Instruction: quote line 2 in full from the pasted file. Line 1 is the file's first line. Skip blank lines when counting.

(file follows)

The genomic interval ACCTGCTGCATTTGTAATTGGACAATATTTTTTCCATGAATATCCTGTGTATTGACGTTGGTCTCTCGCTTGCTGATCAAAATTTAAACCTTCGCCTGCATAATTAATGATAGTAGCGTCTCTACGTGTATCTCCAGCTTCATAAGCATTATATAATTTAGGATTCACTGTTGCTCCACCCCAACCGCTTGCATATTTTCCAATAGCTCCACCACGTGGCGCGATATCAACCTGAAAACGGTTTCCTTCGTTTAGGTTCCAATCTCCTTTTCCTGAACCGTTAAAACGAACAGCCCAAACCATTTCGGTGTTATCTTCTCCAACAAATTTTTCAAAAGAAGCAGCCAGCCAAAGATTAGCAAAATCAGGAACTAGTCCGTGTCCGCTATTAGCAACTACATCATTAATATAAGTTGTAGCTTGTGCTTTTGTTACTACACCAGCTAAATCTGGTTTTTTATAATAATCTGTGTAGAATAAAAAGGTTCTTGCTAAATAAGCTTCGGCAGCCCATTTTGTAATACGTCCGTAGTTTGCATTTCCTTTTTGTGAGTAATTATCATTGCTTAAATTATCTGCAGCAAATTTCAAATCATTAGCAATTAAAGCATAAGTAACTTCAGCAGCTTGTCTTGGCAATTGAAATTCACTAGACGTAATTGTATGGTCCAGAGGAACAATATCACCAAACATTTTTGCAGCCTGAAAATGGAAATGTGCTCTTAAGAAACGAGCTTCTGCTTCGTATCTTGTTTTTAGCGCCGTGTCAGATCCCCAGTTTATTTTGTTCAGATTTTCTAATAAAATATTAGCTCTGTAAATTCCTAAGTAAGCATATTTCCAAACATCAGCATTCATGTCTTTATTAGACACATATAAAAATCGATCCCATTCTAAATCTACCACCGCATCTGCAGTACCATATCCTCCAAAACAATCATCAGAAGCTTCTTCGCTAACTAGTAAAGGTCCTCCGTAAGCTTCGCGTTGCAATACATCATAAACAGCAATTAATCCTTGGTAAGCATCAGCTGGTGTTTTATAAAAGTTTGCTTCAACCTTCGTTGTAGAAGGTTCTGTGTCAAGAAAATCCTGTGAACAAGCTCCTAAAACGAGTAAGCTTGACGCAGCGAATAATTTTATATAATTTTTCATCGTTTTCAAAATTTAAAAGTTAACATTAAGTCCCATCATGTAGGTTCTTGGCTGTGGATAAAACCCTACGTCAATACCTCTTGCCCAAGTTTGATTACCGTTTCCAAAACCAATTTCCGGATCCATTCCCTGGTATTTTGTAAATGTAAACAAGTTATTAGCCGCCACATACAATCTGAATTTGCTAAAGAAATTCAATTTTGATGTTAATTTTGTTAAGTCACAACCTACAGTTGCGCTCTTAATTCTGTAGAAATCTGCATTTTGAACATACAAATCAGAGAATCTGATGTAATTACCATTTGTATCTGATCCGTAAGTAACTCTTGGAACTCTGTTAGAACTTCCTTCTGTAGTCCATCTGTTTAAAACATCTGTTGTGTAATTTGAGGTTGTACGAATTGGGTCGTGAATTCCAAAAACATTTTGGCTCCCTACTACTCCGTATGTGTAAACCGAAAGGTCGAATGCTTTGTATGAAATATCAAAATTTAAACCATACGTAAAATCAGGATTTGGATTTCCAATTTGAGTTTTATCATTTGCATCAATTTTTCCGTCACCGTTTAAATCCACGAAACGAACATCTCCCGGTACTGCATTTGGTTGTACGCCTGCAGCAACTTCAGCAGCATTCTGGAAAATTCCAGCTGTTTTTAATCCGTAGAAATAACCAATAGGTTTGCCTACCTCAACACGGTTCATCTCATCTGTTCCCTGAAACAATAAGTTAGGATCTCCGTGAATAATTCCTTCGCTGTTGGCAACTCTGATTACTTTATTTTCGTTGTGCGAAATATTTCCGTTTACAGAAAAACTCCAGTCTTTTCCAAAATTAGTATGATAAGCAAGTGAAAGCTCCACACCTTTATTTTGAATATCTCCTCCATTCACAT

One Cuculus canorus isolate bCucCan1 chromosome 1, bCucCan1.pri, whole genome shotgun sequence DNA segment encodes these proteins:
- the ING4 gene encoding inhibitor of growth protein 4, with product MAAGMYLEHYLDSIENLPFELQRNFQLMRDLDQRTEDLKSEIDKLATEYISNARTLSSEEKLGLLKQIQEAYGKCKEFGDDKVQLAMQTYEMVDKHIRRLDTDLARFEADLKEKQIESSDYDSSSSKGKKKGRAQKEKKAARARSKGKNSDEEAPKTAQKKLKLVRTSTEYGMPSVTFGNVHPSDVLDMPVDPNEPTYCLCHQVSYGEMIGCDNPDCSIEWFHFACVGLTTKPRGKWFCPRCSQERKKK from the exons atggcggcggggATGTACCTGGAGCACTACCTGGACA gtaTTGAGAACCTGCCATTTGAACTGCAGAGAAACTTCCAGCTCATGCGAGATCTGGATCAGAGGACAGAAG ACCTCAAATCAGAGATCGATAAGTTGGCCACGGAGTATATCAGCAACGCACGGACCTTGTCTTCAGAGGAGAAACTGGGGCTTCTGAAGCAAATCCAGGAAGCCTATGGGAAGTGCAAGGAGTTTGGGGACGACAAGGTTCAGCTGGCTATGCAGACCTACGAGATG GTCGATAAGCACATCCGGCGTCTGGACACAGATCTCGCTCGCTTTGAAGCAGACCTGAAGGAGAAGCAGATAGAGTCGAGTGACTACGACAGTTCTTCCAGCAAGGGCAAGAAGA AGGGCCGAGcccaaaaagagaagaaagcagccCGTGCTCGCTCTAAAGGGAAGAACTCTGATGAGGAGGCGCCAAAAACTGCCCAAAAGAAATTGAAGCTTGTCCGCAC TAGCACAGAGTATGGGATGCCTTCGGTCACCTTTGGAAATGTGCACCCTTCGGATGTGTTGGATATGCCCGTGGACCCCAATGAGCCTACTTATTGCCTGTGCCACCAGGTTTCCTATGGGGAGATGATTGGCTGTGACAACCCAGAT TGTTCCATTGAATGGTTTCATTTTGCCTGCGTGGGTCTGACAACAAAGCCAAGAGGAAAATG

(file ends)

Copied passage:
One Cuculus canorus isolate bCucCan1 chromosome 1, bCucCan1.pri, whole genome shotgun sequence DNA segment encodes these proteins: